A Chinese technology firm has compiled a range of personal information on 2.6 million people in Xinjiang — from their ethnicity to locations — according to a data leak highlighting the wide extent of surveillance in the restive region.

Xinjiang is home to most of China’s Uighur ethnic minority lives and has been under heavy police surveillance in recent years after violent inter-ethnic tensions.

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Nearly one million Uighurs and other Turkic language-speaking minorities in Xinjiang are reportedly held in re-education camps, according to a UN panel of experts.

The leak was discovered last week by security researcher Victor Gevers, who found that Chinese tech company SenseNets had stored the records of individuals in an open database “fully accessible to anyone”.

The records included information such as their Chinese ID number, birthday, address, ethnicity, and employer.

The exposed data also linked individuals to GPS coordinates — labelled with descriptions such as “mosque” — captured by tracking devices around the region.

Within a 24-hour period, more than six million locations were saved by SenseNets’ tracking devices, according to Gevers, who works at Dutch online security non-profit GDI Foundation and posted his findings on Twitter.

“You can clearly see they have absolutely no clue about network security,” he told AFP, describing SenseNets’ IT skills as belonging “to the early 90s”.

“Who in their right mind runs a database which is completely open and gives any visitors full administrative rights so then those database records can be manipulated by anyone with an internet connection?” he said.

“It simply does not compute.”

Urumqi, Xinjiang. Photo: Wikicommons.

The database had been exposed since last July but was closed last Thursday, after Gevers reported the leak to SenseNets, he said.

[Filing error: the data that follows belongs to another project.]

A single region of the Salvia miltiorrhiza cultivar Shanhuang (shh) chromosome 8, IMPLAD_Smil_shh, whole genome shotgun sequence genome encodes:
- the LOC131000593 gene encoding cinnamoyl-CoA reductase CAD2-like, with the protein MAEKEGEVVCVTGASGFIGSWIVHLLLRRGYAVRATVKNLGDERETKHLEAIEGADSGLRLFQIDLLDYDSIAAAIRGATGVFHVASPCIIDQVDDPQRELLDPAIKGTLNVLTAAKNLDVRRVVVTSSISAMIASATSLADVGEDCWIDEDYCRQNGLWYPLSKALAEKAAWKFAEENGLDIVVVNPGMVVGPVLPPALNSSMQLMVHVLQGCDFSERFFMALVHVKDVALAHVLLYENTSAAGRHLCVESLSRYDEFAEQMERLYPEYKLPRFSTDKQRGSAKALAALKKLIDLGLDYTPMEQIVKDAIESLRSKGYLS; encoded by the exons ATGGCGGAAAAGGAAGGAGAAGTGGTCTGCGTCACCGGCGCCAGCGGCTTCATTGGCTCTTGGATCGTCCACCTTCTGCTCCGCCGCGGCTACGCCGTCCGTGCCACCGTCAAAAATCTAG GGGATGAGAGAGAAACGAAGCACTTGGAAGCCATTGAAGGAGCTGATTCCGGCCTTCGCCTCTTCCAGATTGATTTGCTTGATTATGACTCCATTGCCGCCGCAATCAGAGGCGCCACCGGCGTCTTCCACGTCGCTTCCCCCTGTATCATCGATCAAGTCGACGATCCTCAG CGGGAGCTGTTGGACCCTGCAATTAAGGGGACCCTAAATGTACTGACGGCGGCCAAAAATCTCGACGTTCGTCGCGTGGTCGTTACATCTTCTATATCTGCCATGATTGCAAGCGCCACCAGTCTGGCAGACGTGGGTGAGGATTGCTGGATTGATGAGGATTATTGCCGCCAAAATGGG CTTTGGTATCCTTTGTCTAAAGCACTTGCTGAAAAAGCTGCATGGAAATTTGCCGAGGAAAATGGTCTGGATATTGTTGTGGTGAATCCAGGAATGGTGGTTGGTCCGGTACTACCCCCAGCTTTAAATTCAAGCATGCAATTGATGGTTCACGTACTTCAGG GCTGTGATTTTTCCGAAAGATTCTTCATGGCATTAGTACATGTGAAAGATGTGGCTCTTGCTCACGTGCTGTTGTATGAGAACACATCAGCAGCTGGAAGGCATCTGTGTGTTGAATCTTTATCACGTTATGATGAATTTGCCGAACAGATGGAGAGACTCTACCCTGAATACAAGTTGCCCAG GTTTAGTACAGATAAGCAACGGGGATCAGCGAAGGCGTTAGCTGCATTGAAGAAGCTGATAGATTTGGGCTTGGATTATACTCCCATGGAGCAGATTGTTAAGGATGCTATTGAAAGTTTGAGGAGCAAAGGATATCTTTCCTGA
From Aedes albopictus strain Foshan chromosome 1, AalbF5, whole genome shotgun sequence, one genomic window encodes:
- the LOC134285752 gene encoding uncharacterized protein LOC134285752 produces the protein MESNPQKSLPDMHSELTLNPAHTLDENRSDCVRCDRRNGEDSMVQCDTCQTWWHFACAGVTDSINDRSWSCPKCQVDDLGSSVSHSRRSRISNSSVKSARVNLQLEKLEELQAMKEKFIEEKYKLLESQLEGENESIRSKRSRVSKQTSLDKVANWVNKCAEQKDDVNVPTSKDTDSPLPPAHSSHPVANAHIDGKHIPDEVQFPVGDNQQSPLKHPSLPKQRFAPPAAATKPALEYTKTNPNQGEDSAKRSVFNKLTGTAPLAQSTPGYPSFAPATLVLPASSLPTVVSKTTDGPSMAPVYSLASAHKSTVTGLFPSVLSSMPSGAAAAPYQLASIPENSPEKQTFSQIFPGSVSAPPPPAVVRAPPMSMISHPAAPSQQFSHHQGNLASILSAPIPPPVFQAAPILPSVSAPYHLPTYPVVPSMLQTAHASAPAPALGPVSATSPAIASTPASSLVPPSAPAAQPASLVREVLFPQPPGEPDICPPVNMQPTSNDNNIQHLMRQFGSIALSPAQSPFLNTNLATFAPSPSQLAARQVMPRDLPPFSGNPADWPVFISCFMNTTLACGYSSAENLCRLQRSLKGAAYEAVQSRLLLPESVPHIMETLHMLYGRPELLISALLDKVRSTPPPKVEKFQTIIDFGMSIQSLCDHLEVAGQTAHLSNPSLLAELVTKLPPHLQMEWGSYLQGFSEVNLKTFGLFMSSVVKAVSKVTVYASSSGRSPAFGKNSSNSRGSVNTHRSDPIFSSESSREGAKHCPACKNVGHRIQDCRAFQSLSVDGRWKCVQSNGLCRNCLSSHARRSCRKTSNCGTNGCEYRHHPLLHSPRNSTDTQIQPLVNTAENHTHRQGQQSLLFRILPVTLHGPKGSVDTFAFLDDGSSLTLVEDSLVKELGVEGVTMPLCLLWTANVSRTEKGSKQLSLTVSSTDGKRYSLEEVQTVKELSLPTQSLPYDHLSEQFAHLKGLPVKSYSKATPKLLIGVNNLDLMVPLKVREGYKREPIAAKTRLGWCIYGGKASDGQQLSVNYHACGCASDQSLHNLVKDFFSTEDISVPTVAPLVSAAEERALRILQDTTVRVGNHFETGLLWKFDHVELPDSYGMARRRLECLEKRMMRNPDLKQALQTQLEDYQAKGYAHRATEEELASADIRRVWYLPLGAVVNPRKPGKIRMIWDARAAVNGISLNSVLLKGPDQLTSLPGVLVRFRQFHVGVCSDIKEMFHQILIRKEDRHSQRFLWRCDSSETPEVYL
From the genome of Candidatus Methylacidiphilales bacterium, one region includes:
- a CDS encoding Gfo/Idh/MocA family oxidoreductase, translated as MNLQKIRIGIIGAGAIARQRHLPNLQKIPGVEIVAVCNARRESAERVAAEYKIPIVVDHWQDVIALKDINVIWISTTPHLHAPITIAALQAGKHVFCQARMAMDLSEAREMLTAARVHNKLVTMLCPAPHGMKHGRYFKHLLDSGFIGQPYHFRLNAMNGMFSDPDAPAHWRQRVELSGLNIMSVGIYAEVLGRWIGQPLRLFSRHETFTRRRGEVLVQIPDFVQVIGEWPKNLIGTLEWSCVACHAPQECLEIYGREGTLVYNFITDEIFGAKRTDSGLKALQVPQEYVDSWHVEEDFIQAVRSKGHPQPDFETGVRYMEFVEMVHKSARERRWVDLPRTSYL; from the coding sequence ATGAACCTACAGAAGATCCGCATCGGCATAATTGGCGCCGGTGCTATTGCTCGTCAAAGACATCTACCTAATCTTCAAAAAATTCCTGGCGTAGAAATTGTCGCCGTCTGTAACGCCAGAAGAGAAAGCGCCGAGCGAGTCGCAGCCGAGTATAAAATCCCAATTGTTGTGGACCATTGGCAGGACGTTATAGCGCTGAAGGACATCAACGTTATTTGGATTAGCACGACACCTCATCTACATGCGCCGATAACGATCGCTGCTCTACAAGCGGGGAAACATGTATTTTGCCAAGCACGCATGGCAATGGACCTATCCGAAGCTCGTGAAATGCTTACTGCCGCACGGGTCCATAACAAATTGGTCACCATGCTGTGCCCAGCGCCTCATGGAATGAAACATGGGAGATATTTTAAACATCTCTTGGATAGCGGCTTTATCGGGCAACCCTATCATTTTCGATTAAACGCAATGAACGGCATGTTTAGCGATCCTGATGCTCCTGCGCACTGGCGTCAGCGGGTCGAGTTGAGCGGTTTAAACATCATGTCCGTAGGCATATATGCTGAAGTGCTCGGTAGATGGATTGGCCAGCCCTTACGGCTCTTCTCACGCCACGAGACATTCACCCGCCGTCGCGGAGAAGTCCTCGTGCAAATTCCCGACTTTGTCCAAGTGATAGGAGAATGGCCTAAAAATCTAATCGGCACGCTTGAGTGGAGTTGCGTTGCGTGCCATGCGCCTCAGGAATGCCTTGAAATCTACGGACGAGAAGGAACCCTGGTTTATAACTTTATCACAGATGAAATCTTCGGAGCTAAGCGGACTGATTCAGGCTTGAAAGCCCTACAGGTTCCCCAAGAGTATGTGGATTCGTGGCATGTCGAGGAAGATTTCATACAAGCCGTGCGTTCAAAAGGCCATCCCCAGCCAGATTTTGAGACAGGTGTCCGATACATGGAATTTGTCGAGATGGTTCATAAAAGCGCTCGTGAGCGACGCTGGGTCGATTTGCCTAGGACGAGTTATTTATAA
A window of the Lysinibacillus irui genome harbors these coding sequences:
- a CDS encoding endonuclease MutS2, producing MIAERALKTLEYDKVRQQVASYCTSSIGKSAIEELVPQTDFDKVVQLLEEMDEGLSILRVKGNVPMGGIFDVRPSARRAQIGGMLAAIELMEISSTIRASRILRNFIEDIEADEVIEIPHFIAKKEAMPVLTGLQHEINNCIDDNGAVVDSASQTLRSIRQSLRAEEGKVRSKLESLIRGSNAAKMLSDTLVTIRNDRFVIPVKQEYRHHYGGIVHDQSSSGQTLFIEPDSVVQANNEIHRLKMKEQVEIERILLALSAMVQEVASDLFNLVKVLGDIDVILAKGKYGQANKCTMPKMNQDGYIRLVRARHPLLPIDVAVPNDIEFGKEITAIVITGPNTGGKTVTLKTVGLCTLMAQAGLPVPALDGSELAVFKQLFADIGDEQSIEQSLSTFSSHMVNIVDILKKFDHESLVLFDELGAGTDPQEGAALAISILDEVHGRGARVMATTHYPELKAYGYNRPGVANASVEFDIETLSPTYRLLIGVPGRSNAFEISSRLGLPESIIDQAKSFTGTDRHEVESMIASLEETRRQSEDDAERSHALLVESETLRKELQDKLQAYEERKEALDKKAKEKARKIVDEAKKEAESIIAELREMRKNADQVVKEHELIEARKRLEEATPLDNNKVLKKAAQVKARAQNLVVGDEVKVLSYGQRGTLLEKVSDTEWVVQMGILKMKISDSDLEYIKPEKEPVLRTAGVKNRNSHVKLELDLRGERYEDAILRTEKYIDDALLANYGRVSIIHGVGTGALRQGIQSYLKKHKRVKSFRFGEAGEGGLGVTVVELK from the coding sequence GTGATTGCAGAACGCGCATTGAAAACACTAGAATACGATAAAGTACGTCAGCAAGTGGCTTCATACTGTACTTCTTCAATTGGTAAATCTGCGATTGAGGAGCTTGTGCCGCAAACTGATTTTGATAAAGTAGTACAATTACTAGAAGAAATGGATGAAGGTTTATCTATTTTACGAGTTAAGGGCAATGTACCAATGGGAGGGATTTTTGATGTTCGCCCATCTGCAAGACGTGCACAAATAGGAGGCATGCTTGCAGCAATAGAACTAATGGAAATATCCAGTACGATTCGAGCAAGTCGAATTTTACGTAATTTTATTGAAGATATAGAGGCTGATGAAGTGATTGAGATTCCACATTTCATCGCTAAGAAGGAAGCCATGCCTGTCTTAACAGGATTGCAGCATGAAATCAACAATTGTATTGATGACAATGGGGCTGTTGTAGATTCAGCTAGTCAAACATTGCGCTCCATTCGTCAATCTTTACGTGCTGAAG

SenseNets told AFP it was not accepting media interviews. The Xinjiang government did not immediately respond to AFP’s request for comment.


The demand for high-tech surveillance in Xinjiang region has led to the placing of surveillance cameras inside mosques, restaurants and other public places, while police checkpoints have been set up across the region.

It has has also created lucrative business opportunities for artificial intelligence companies like SenseNets, which specialises in facial recognition.

On its website, the Shenzhen-based firm showcases different applications, from detecting “blacklisted” individuals in a crowd to tracing a suspect’s whereabouts.

The technology firm partners with public security bureaus around the country, as well as US tech firms such as Microsoft and semiconductor company AMD.

In 2016, for instance, it helped local police in southern Guangdong province identify individuals involved in organising an “illegal gathering” — a term that often refers to protests in China.

SenseNets is majority-owned by NetPosa, a public company listed on the Shenzhen stock exchange. On its website, the Beijing-based firm calls itself a “leading manufacturer of video surveillance platforms” and boasted coverage of over 1.5 million roads in China at the end of 2017.

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